H. C. Leupold’s old commentary on Isaiah mentioned the ancient people’s futile reliance on mediums, sorcerers, and the like. Leupold slammed all that as “manifold forms of humbug and chicanery” (p 312). Here are a few samples of things we moderns resort to.
- Past Life Puffs was a snack that promised to help people figure out their past lives—as well as “center” themselves right now and find inner peace in the future (reported in The Southeast Outlook, 8/31/2000). Ironically, the product was later discontinued (and now it’s hard to find that it ever existed).
- How to use a green candle to get money.
- A visualization exercise supposedly cleanses the “third eye” (the presumed perceiver of things unseen, located behind the forehead).
- Travel back to an event called the Angels and Nature Spirits Conference. At one point in the program, people held toothpicks that had been dipped in fragrant oils. They were to take whiffs of these “liquid telephone lines into other dimensions” (AP news article 8/19/93).
- Longtime, famous psychic Jeane Dixon published Yesterday, Today, and Forever in 1976. One prediction: “The children of the future will be good and bad …” (p 429).
- A longtime Baptist minister, Rodney Romney, wrote Journey to Inner Space. He quotes God speaking to him: “I love you … for I am you” (p 131). He also favorably mentions “the seven nerve centers (chakras)” and “corresponding colors of these centers.” Also refers to being transported into “expanded consciousness.” And says, “There is no reason for the Christian to be afraid of any of these” (p 93). Notice the subtlety there? If you speak against such teachings, maybe you’re just old-fashioned and fearful.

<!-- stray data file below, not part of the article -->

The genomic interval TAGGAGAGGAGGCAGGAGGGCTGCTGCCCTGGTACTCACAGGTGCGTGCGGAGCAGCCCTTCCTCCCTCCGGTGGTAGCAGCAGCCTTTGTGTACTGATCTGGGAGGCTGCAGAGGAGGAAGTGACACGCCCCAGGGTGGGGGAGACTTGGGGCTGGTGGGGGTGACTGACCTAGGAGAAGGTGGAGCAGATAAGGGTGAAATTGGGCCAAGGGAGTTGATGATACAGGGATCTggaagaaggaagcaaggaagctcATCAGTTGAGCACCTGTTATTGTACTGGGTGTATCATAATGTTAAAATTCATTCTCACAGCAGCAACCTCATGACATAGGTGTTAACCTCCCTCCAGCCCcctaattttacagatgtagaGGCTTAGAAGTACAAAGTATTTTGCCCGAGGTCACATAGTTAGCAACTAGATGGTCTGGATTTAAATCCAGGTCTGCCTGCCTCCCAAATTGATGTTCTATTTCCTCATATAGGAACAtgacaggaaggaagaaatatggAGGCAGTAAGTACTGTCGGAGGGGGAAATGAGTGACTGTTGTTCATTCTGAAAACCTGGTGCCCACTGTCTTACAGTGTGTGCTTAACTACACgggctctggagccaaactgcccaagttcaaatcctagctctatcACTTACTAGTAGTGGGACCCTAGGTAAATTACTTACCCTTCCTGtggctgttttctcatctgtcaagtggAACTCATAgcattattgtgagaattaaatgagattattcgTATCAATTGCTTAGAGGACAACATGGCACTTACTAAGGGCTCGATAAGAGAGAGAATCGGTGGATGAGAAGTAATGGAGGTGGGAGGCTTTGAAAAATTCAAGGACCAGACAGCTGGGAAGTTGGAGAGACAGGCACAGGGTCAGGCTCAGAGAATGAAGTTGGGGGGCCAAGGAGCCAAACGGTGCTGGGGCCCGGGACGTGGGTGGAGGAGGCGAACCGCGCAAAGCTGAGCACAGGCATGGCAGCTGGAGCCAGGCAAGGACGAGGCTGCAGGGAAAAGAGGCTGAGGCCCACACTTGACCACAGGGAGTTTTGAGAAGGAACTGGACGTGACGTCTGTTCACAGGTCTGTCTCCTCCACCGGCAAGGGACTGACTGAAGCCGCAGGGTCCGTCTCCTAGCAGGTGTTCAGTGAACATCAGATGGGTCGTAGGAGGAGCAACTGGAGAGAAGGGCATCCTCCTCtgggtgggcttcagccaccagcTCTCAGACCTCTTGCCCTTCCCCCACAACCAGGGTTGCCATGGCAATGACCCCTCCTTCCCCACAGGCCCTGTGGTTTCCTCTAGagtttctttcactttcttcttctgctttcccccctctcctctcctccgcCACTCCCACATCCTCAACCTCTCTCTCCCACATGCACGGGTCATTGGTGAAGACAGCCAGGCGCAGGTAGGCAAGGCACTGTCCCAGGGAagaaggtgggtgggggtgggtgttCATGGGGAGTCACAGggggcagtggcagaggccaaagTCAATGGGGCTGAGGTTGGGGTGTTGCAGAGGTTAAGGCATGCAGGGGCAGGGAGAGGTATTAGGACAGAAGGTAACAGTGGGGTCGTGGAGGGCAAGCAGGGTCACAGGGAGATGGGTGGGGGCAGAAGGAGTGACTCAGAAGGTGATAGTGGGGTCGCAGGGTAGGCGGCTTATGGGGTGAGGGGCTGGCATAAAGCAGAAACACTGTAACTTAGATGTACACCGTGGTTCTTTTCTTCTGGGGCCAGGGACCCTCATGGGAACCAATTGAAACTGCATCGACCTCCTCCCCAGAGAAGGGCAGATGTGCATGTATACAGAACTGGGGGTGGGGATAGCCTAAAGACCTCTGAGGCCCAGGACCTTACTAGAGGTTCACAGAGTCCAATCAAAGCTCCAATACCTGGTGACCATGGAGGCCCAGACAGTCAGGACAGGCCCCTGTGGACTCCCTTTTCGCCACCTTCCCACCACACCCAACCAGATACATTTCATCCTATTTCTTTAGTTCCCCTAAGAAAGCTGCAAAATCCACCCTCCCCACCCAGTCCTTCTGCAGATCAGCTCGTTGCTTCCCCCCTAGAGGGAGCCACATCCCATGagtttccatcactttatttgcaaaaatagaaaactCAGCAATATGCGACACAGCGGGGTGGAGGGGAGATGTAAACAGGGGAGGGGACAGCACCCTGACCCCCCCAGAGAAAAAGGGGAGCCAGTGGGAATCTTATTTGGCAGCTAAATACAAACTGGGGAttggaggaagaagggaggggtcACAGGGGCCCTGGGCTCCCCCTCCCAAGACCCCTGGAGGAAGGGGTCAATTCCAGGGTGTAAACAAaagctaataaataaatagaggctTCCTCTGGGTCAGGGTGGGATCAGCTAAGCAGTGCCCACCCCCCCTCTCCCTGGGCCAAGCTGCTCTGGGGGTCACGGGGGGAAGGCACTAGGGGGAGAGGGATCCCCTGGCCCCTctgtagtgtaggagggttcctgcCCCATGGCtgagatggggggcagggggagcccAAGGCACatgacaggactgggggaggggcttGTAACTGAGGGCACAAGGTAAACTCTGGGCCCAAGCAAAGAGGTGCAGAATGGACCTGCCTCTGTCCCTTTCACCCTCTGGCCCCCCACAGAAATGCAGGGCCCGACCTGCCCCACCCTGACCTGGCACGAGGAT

- What struck me in one article about ghostbusters was that they seemed so sure of how to deal with the spirit they’d contacted in any given location—and sure of whose spirit it was. But then the piece finished up with this warning to the public: “Whatever you do, don’t turn to Ouija boards or seances. They offer no guarantee of the type of spirits you’ll attract.” Hmm. If the spirits can be tricky, what guarantee is there that the ghostbusters are contacting who they think they’re contacting? (This article was in USA Weekend, Oct 29–31, 2004, which had interviewed Dave Oester, founder of the International Ghost Hunters Society.)
- The NXIVM group was billed as a self-improvement entity. Women who were convinced they were moving up in their journey allowed themselves to be branded (yes, literally and painfully) with the founder’s initials. Some were part of a “secret sorority”; that is, the leader’s sex partners.
- A question in an online forum asks: “How can I tell if I am experiencing genuine kundalini or psychosis/schizophrenia?” Mercy! Kundalini means “coiled,” which refers to the supposed “serpent power” coiled at the base of each individual’s spine. Kundalini yoga’s goal is to “awaken” this energy and channel it up through all the chakras. A promotional site claims that this awakening will bring “total health and blissful enlightenment.” (They might wanna mention psychosis.)
“When men stop believing in God, they don’t believe in nothing; they believe in anything” (widely attributed to G. K. Chesterton). But readers, let’s not just walk away, saying “Oh, how awful” or “Oh, how stupid.” The world is desperate for spiritual truth, for the Lord Almighty himself. There’s no need to be hesitant about showcasing him—especially considering the competition.